- Richard Langlois & Giampaolo Garzarelli, 2008. "Of Hackers and Hairdressers: Modularity and the Organizational Economics of Open-source Collaboration," Industry and Innovation, Taylor & Francis Journals, vol. 15(2), pages 125-143.
- Carliss Y. Baldwin & Kim B. Clark, 2000. "Design Rules, Volume 1: The Power of Modularity," MIT Press Books, The MIT Press, edition 1, volume 1, number 0262024667, December.
- Sylvie Geisendorf, 2010. "Searching NK Fitness Landscapes: On the Trade Off Between Speed and Quality in Complex Problem Solving," Computational Economics, Society for Computational Economics, vol. 35(4), pages 395-406, April.
- Daniel A. Levinthal, 1997. "Adaptation on Rugged Landscapes," Management Science, INFORMS, vol. 43(7), pages 934-950, July.
- Herbert A. Simon, 2002. "Near decomposability and the speed of evolution," Industrial and Corporate Change, Oxford University Press, vol. 11(3), pages 587-599, June.
- Stefano Brusoni & Luigi Marengo & Andrea Prencipe & Marco Valente, 2004. "The Value and Costs of Modularity: A Cognitive Perspective," SPRU Working Paper Series 123, SPRU - Science and Technology Policy Research, University of Sussex.
- Tommaso Ciarli & Riccardo Leoncini & Sandro Montresor & Marco Valente, 2008. "Technological change and the vertical organization of industries," Journal of Evolutionary Economics, Springer, vol. 18(3), pages 367-387, August.
- Scott E. Page, 1996. "Two measures of difficulty (*)," Economic Theory, Springer, vol. 8(2), pages 321-346.
- Jan W. Rivkin & Nicolaj Siggelkow, 2007. "Patterned Interactions in Complex Systems: Implications for Exploration," Management Science, INFORMS, vol. 53(7), pages 1068-1085, July.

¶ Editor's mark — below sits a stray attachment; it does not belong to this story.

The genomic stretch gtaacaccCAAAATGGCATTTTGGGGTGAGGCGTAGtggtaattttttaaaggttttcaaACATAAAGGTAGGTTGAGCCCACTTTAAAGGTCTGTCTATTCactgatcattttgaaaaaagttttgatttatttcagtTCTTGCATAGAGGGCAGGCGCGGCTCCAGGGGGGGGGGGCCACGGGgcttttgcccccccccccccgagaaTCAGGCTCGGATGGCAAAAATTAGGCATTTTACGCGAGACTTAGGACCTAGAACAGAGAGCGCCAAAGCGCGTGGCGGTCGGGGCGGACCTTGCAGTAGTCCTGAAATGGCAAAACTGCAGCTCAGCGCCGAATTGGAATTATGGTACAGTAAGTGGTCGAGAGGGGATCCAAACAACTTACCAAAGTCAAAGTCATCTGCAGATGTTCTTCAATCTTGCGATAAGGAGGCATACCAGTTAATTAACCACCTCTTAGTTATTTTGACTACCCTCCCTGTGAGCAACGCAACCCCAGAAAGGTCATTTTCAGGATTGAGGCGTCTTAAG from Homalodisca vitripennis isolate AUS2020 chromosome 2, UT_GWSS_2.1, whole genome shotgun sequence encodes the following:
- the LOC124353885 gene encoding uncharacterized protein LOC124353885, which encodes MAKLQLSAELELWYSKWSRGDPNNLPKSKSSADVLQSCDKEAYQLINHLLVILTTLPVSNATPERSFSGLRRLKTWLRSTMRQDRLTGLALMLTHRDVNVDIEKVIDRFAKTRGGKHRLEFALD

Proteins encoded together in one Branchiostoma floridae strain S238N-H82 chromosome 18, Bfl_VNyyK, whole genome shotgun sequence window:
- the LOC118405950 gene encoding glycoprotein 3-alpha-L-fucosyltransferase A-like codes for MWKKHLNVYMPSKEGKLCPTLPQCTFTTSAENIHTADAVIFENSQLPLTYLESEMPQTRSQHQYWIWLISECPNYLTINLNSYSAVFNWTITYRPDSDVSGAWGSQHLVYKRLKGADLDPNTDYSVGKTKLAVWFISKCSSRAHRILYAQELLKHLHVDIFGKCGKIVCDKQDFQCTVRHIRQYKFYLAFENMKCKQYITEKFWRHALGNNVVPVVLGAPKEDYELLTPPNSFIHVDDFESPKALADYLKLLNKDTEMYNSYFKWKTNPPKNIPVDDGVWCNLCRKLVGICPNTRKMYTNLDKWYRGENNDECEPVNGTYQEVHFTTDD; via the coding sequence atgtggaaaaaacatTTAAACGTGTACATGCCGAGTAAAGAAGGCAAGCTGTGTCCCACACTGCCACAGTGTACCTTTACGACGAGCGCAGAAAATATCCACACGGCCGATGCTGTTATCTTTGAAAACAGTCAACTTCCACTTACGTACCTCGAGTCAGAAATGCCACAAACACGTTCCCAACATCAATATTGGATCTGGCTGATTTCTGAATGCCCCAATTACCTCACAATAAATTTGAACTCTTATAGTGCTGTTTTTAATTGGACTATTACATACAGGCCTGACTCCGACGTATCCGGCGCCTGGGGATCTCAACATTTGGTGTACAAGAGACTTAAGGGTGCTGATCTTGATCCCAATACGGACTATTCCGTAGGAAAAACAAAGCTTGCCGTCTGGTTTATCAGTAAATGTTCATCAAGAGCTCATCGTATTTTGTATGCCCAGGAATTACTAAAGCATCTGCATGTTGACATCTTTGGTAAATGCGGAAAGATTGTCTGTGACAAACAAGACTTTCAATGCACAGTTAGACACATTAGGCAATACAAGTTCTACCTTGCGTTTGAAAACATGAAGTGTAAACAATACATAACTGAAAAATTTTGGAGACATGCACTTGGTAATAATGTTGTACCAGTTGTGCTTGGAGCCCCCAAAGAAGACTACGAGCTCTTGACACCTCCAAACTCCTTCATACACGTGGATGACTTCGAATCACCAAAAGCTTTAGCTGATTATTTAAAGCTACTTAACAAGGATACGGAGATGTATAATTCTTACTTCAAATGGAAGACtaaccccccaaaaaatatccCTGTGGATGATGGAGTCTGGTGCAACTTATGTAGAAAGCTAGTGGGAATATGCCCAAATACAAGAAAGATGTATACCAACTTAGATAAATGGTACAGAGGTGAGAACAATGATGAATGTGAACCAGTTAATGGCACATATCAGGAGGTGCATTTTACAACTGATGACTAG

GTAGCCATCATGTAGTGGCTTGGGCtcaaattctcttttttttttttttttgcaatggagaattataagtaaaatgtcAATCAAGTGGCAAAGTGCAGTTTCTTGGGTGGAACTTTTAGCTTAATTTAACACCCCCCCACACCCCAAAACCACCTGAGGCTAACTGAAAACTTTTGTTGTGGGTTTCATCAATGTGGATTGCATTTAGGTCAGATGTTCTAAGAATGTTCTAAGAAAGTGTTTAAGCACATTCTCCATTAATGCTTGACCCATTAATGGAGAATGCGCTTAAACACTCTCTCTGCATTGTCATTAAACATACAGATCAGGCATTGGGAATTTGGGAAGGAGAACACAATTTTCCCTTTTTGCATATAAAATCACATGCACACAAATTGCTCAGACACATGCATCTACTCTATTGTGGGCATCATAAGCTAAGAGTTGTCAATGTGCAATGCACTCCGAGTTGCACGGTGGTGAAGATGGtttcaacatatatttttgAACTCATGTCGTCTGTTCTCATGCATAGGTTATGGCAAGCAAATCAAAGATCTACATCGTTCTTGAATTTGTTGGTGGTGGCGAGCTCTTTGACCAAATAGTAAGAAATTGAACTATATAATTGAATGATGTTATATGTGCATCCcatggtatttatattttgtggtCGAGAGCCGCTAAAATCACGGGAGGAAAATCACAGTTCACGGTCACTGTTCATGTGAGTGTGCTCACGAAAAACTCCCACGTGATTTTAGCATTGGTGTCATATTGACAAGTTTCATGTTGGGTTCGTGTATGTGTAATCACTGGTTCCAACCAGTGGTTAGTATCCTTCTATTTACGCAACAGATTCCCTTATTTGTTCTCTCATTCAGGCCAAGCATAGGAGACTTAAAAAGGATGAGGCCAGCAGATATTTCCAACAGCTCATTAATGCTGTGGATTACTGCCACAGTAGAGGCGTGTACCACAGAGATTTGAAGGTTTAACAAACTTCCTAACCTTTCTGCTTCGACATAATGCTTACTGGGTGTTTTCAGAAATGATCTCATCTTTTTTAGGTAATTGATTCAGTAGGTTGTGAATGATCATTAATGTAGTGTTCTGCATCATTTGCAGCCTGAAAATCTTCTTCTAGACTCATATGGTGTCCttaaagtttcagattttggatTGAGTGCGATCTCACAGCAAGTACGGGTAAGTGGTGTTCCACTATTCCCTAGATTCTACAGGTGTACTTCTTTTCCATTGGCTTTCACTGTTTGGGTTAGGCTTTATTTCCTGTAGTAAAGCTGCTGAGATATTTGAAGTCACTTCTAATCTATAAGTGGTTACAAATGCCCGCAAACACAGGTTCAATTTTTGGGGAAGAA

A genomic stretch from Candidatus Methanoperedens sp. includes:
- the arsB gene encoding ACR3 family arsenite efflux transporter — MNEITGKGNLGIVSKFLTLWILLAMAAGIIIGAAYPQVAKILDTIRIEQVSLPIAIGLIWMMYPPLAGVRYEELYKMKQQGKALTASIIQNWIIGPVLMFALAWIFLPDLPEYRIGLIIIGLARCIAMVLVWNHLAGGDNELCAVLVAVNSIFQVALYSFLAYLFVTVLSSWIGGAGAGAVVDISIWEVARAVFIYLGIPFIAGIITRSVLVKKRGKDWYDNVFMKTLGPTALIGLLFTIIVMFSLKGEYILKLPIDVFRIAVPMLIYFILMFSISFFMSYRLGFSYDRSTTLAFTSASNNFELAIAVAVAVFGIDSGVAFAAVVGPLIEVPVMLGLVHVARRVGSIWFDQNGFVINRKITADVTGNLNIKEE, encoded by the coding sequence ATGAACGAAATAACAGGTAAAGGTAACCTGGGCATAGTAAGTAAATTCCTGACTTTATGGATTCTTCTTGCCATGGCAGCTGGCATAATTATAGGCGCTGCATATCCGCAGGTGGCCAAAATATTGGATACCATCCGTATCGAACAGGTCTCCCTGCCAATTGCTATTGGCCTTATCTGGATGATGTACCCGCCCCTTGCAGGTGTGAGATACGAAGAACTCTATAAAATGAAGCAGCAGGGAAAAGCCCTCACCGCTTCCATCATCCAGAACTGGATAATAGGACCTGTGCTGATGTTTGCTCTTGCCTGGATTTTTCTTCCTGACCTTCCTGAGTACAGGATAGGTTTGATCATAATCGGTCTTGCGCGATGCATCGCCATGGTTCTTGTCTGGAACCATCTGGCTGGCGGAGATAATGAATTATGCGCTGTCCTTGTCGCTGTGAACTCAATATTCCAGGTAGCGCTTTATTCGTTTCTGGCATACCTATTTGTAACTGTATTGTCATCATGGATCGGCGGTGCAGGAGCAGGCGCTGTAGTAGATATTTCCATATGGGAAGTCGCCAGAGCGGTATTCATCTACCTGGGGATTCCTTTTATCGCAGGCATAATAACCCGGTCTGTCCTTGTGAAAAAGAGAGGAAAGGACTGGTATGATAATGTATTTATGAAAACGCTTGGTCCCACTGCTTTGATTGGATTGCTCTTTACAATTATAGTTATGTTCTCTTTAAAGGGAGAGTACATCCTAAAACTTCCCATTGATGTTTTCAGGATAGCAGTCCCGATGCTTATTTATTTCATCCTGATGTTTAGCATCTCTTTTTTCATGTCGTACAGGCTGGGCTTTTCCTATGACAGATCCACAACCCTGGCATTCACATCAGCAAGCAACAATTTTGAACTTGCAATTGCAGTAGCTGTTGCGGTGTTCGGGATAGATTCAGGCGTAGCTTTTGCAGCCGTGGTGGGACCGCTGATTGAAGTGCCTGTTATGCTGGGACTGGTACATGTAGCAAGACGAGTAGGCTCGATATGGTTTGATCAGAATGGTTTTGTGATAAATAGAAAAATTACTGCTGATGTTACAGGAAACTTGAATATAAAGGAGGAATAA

- Page, Scott E, 1996. "Two Measures of Difficulty," Economic Theory, Springer, vol. 8(2), pages 321-46, August.
- Koen Frenken & Luigi Marengo & Marco Valente, 1999. "Interdependencies, nearly-decomposability and adaption," CEEL Working Papers 9903, Cognitive and Experimental Economics Laboratory, Department of Economics, University of Trento, Italia.
- Arthur, W. Brian, 2007. "The structure of invention," Research Policy, Elsevier, vol. 36(2), pages 274-287, March.
- Luigi Marengo & Giovanni Dosi, 2003.
"Division of Labor, Organizational Coordination and Market Mechanism in Collective Problem-Solving,"
LEM Papers Series
2003/04, Laboratory of Economics and Management (LEM), Sant'Anna School of Advanced Studies, Pisa, Italy.
- Marengo, Luigi & Dosi, Giovanni, 2005. "Division of labor, organizational coordination and market mechanisms in collective problem-solving," Journal of Economic Behavior & Organization, Elsevier, vol. 58(2), pages 303-326, October.
- Frenken, Koen, 2006. "A fitness landscape approach to technological complexity, modularity, and vertical disintegration," Structural Change and Economic Dynamics, Elsevier, vol. 17(3), pages 288-305, September.
- Marengo, Luigi, et al, 2000.
"The Structure of Problem-Solving Knowledge and the Structure of Organizations,"
Industrial and Corporate Change,
Oxford University Press, vol. 9(4), pages 757-88, December.
- Luigi Marengo & Giovanni Dosi & Paolo Legrenzi & Corrado Pasquali, 1999. "The structure of problem-solving knowledge and the structure of organisations," LEM Papers Series 1999/09, Laboratory of Economics and Management (LEM), Sant'Anna School of Advanced Studies, Pisa, Italy.
- Sendil K. Ethiraj & Daniel Levinthal, 2004. "Modularity and Innovation in Complex Systems," Management Science, INFORMS, vol. 50(2), pages 159-173, February.
- Carliss Y. Baldwin, 2008. "Where do transactions come from? Modularity, transactions, and the boundaries of firms," Industrial and Corporate Change, Oxford University Press, vol. 17(1), pages 155-195, February.
For technical questions regarding this item, or to correct its authors, title, abstract, bibliographic or download information, contact: (Carolina Castaldi).
If references are entirely missing, you can add them using this form.